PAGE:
Honecker Flown to Moscow by Soviets; Bonn Protests : Germany: The former Communist chief is wanted by a Berlin court for his East German role. Kohl’s government insists that he ‘be returned without delay.’


In a move certain to strain Soviet-German relations, the Soviet Union has flown former East German Communist leader Erich Honecker from a military hospital outside Berlin to Moscow, ostensibly for emergency medical treatment.

Hours after news of Honecker’s flight was made public Thursday, the German government demanded his immediate return.

German government spokesman Dieter Vogel said the Soviet ambassador to Bonn, Vladislav Terechov, was summoned to the federal chancellery Thursday evening and informed “that Honecker must be returned without delay.”

“The Soviet Union knows that there are legal proceedings pending against Honecker that have not been able to be completed,” Vogel said.

The 78-year-old Communist ruled East Germany for nearly two decades before he was removed from power in October, 1989, a month before the collapse of the Berlin Wall.


A Berlin court issued a warrant for Honecker’s arrest last December, alleging that he issued “shoot-to-kill” orders to East German guards patrolling the 867-mile-long inner-German frontier and the 100 miles of the Berlin Wall.

However, because Honecker was living on a Soviet military base near Berlin at the time, German authorities were unable to arrest him. Despite several months of diplomacy, Moscow refused to turn over the aging former leader.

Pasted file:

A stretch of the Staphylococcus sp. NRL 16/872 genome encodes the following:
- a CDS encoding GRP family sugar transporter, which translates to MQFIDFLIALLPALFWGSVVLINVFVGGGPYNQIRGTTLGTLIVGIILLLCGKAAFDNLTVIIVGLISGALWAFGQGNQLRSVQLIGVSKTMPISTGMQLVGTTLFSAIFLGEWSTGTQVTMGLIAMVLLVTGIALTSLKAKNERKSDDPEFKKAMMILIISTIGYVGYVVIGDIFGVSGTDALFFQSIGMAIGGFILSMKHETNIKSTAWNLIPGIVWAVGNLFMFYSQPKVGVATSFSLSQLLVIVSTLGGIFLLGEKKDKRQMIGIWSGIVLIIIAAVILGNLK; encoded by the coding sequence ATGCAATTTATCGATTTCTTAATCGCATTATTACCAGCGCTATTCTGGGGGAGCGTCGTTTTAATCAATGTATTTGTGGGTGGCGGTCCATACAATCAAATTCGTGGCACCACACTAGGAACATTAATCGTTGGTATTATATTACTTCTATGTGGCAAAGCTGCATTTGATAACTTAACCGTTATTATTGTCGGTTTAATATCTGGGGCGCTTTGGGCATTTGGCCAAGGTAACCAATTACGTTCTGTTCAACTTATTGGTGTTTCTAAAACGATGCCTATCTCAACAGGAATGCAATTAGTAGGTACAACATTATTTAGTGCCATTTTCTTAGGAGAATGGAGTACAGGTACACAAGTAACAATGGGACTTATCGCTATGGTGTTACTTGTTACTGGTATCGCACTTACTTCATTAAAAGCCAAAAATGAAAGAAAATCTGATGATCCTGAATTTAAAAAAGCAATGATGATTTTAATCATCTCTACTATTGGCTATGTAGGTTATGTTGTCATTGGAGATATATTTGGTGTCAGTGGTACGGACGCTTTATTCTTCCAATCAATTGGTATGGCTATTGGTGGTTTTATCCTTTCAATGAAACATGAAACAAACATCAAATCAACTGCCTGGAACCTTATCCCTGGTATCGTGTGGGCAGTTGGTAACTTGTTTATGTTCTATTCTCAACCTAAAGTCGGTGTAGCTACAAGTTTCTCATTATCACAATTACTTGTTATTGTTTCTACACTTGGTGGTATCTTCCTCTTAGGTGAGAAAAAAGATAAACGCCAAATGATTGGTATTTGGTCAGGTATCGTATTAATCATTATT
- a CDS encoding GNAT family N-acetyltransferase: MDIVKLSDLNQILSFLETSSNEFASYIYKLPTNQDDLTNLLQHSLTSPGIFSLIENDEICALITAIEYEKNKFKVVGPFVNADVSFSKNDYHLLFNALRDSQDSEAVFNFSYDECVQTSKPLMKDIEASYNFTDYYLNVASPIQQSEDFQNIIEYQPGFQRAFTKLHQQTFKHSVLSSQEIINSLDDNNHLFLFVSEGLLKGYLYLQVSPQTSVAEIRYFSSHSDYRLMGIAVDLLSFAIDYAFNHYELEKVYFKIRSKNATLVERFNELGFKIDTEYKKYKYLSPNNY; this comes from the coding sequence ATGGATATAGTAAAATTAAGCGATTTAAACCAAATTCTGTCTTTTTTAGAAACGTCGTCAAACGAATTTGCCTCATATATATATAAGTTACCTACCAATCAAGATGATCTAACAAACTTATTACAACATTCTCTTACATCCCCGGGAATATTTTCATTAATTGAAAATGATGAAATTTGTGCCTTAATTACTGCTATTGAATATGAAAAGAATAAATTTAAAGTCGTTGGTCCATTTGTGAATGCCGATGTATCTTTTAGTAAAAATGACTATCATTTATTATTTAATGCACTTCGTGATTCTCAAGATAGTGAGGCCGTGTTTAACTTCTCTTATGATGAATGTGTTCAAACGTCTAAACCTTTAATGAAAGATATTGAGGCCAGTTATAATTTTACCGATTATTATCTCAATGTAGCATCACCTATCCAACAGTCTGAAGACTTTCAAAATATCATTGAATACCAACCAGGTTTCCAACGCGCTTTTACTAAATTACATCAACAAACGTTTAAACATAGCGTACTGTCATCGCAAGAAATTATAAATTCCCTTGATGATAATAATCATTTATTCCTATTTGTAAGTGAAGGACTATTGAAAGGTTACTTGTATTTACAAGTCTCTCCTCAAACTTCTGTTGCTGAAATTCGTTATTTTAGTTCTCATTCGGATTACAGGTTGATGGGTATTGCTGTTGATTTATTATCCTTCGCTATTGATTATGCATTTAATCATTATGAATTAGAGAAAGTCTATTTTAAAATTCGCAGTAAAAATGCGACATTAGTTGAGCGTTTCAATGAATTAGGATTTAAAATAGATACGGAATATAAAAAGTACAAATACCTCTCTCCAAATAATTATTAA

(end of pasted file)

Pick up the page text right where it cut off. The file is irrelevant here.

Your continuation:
Vogel said the German government was informed by Terechov that Honecker was being flown to Moscow on Wednesday morning, allegedly because of an “emergency deterioration” of his medical condition. Because they learned of Honecker’s departure barely an hour before he took off, the spokesman said, it was too late to block the move.

Vogel said the Soviet decision to transfer Honecker out of Germany violated a treaty between the two countries governing the presence of Soviet forces in eastern Germany until their withdrawal in 1994.

Honecker’s lawyer, Nicholas Becker, confirmed Thursday that Honecker had been flown to the Soviet Union for medical treatment.

Honecker is the first former East Bloc leader to be given de facto refuge by the Soviet Union.

Ironically, he was also among those most vehemently opposed to the political liberalization launched by Soviet President Mikhail S. Gorbachev. Honecker’s fall came only days after Gorbachev visited what was then East Berlin and urged him to begin his own reforms, warning, “History punishes those who delay.”

For several months after his fall from power, Honecker stayed at the home of an East German Protestant pastor. Last spring, he moved onto the large Soviet military base at Beelitz, southwest of Berlin. Two days after his arrest warrant was issued, he was transferred to the base hospital, reportedly suffering high blood pressure.

Berlin judicial authorities formally asked the Soviets to hand Honecker over, but Moscow ignored the request.

At the time, sources close to Chancellor Helmut Kohl noted that the Honecker affair was politically sensitive for Gorbachev because of the events surrounding the East German leader’s fall.

“It’s one thing for someone like Honecker to fall, but another to have him humiliated in a public trial in the West,” an aide to Kohl commented at the time.

In an interview with the conservative newspaper Die Welt, published Thursday, Berlin chief public prosecutor Dietrich Schultz said that if the Soviet authorities return Honecker, there would be “good chances” that he could be put on trial this year.